Samford University

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Thomas E. Corts, 1983-2006

Thomas E. CortsBorn in Terre Haute, Ind., and reared in Ashtabula, Ohio, Samford's 18th president was one of seven siblings and the oldest brother to answer a calling other than full-time ministry. Although in his youth he was so involved in church activities that high school classmates jokingly called him "Reverend," Tom Corts did not dream of a career in the pulpit. In fact, he was more excited by the prospect of a career in journalism. Working for the local newspaper as a teenager, Corts reported on Friday night football games, mixing with players and coaches on the sidelines but never guessing that someday he would have ultimate responsibility of entire college athletic programs.

It was not until attending Georgetown College that Corts began to glimpse how he might combine his faith, his love for education and his family's tradition of service. With the guidance and interest of Georgetown President Robert L. Mills, Corts found an aptitude for and interest in the behind-the-scenes work of higher education. After graduating from Georgetown, Corts earned M.A. and Ph.D. degrees from Indiana University and served as Executive Vice President at Georgetown College before becoming president of Wingate College in 1974.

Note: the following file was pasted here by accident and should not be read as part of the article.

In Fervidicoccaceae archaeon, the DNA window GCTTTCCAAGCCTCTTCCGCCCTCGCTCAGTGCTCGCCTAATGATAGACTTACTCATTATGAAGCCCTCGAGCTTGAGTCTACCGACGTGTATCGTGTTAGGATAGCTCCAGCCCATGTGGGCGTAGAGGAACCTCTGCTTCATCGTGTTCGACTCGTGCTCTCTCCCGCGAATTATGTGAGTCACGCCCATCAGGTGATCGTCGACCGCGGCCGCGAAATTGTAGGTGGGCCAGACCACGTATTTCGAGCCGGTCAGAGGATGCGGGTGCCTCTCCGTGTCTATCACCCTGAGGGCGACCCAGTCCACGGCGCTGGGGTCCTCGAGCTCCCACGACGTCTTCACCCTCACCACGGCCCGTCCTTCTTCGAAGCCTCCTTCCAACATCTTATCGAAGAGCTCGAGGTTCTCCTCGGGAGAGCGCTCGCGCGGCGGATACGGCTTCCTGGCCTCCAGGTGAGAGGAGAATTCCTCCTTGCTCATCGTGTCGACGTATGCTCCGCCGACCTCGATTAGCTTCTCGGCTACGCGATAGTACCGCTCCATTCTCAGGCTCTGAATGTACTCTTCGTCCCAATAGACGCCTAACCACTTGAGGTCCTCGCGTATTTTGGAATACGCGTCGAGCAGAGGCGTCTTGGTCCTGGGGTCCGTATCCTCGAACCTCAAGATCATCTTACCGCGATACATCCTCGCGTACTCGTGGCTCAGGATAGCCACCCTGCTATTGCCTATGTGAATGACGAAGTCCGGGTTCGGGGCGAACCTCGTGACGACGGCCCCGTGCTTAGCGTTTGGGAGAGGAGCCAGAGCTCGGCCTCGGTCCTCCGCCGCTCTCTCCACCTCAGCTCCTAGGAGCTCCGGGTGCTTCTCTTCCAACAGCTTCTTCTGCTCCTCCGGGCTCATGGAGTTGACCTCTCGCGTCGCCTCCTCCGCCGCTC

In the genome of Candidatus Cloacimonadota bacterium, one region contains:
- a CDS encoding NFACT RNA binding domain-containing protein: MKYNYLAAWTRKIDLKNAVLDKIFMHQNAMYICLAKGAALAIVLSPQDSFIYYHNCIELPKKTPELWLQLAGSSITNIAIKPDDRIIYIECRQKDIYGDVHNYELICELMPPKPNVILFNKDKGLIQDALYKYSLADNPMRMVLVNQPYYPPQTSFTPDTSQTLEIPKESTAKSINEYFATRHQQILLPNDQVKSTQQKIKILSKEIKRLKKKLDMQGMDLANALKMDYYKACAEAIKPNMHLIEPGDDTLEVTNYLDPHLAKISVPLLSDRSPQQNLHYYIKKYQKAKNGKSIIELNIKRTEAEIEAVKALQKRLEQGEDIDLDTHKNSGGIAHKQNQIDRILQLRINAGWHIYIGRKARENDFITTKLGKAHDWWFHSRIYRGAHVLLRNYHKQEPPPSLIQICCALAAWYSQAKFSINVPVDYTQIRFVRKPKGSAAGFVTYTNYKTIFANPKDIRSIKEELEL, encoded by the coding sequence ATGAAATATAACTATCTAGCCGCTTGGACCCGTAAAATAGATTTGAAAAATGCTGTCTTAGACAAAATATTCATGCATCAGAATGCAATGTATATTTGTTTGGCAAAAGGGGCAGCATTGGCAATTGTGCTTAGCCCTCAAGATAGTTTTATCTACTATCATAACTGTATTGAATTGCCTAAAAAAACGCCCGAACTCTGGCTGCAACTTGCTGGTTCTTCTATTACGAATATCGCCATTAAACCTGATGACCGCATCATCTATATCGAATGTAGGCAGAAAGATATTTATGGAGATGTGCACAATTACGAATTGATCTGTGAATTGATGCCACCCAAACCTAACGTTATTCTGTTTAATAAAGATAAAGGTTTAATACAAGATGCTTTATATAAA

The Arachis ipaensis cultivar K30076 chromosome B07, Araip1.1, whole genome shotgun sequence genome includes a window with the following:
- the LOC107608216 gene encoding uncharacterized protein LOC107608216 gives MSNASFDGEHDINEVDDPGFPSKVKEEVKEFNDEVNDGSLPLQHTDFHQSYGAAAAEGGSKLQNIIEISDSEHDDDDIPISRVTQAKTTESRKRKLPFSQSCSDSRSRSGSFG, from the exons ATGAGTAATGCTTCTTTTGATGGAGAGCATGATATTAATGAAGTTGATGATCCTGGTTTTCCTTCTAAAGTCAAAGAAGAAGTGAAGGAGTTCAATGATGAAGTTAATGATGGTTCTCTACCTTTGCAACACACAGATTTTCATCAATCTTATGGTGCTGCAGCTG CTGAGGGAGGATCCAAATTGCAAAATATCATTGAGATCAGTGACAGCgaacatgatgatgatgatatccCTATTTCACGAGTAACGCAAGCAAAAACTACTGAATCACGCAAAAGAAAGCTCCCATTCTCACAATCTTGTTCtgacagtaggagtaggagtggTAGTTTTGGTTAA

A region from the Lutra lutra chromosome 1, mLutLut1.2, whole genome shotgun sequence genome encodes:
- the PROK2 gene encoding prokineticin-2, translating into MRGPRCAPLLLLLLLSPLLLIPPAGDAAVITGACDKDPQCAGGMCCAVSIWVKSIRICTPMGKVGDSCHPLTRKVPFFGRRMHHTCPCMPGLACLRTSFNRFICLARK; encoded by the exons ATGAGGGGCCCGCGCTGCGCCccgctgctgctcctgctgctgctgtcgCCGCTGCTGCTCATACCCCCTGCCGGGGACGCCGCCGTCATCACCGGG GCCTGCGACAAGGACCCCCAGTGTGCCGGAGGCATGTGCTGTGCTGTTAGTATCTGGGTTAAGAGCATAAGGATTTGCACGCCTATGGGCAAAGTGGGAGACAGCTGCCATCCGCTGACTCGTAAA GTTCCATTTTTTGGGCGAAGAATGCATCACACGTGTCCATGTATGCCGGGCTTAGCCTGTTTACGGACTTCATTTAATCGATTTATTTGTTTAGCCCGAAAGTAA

After becoming President of Samford University in 1983, Corts led the most dramatic period of growth in the university’s history. Samford now ranks among the South’s top five regional universities, regularly posts record enrollments, offers extensive international study experience and enjoys a growing reputation for innovative teaching and undergraduate research. Corts also led many major building projects and nurtured an endowment of over $200m.

In addition to his Presidency of Samford, Corts served as chairman of the Commission on Colleges of the Southern Association of Colleges and Schools (SACS), President of SACS, President of the American Association of Presidents of Independent Colleges and Universities and President of Alabama Citizens for Constitutional Reform.

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